When I was a little kid (AKA four-years-old), I wanted to be a train engineer and spend my days driving a train. That’s what my dad did, and I wanted to be like my dad. (This is where you say, “Awww, isn’t that cute?”)

You can imagine my disappointment when I later realized my father was not that kind of engineer. For crying out loud, he sat at a desk all day! But then I discovered he spent his day drawing pictures: oil wells, oil equipment, and oil do-dads I couldn’t pronounce. Hey, I like to draw! I could do that. Another chance to be like my dad.

This describes perfectly the limit of my skills.

In high school, engineering found my Achilles heel: math, algebra, and anything to do with numbers. I have previously written about God’s grace of bringing a lovely accountant into my life, but in my adolescence I knew I was headed off to college to do something—anything—that did not involve numbers.

If I wanted to be like my dad, I’d have to find another way. And it was right there in front of me.

Sometime during my middle school years, God got a hold of my father. He had been a Christian for a long time, but now he was … well, different. As a teenager, I was right at home in the “clueless” department, yet I noticed the change in my dad. I saw him praying and reading his Bible. He began to talk about Jesus. He led his secretary to faith in Christ. (I recently read a letter one of my dad’s engineers wrote 20+ years ago to my mother after my father died; he expressed thanks for my father leading him to become a Christian.)

My father leading a Bible study group.

My father encouraged others to a deeper walk with Christ—and his influence was not lost on me. I don’t know if my father ever realized it, but he embodied the principle in Proverbs 22:6:

” Start a youth out on his way; even when he grows old he will not depart from it.”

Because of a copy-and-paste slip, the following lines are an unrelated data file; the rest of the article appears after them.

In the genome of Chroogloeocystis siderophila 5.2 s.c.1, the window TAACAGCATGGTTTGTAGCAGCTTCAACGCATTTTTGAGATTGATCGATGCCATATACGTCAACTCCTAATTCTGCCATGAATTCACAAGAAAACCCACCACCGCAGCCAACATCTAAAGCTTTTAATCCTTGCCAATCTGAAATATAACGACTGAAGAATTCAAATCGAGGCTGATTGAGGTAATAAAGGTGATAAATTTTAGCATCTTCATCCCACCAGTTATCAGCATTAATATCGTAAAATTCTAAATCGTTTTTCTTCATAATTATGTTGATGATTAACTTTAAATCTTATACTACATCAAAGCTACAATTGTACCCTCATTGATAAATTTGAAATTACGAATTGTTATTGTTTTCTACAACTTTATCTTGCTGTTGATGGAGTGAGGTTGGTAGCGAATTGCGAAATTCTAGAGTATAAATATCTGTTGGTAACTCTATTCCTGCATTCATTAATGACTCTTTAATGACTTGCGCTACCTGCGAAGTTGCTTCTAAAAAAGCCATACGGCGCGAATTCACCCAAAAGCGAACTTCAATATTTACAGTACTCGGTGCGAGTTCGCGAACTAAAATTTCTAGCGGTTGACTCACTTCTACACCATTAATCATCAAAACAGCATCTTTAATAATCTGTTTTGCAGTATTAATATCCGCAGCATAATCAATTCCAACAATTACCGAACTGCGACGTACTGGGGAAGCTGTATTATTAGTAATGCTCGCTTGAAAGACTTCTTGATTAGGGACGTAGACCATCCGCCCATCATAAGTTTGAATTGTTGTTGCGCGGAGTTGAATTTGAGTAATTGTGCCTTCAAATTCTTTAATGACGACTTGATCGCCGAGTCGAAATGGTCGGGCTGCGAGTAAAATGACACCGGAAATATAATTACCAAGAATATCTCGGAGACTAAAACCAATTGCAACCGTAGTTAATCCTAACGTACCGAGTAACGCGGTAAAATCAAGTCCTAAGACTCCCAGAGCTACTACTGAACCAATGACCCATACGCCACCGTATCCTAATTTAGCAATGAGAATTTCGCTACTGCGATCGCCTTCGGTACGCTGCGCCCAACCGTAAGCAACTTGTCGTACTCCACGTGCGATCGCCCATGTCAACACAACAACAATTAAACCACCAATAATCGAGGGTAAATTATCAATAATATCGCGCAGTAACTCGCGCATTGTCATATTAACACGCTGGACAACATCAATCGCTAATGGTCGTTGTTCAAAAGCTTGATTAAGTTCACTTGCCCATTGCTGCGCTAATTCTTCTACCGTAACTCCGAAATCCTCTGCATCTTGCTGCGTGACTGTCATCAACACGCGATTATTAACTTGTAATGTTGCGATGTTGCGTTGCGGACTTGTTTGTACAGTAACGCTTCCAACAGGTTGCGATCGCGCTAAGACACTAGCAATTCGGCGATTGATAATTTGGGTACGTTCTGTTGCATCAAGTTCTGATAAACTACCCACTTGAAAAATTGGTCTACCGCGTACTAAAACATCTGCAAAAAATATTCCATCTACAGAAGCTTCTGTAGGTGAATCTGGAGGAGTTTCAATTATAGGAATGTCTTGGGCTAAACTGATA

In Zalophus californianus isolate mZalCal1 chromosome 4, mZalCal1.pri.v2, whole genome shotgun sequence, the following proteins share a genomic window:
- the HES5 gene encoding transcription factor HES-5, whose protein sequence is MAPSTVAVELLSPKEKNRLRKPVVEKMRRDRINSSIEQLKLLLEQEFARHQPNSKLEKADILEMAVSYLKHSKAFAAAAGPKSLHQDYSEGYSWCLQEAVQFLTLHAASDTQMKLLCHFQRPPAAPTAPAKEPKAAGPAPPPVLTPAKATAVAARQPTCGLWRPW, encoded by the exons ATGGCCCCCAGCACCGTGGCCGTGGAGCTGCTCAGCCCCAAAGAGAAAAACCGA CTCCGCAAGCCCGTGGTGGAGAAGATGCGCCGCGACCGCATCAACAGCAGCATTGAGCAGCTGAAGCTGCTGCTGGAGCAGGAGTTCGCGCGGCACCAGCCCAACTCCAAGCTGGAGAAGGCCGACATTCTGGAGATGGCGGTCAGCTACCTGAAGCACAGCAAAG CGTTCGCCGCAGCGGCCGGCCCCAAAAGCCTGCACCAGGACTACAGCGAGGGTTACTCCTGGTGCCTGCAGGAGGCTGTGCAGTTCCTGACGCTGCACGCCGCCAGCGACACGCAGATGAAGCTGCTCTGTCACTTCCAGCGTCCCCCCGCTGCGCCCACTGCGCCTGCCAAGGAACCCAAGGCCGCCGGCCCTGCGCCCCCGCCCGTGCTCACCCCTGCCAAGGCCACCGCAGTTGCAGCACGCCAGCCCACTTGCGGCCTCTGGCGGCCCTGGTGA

I’ve sought to live out that same principle with my sons, as have countless parents. Proverbs 22:6 is not a binding promise, but it is a principle that reminds us of our influence. We want to do all we can to influence those who come after us, but it comes down to their decision whether they choose to follow our lead.

  • King David lived a godly life, but his son Solomon only partially followed his example.
  • King Asa lived an obedient life, and his son Jehoshaphat followed him in leading a godly life.
  • King Hezekiah sought to please the Lord, but his son Manasseh lived an ungoldy life for many years before embracing his father’s faith.
  • King Josiah lived a godly life, but his son Jehoahaz didn’t.

I am not responsible for my sons’ decisions, but I am responsible for how I live in front of them. When my father stands before the throne of God, he will not hear, “Well done, good and faithful servant” because his son went into full-time vocational ministry. He will hear those words because he chose to follow Christ and love Him with all his heart.

I was blessed because my father’s life and example made “the teaching about God our Savior attractive” (Titus 2:10 NIV). I wanto to do the same for others.

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This post supports the study “Leave a Legacy” in Bible Studies for Life.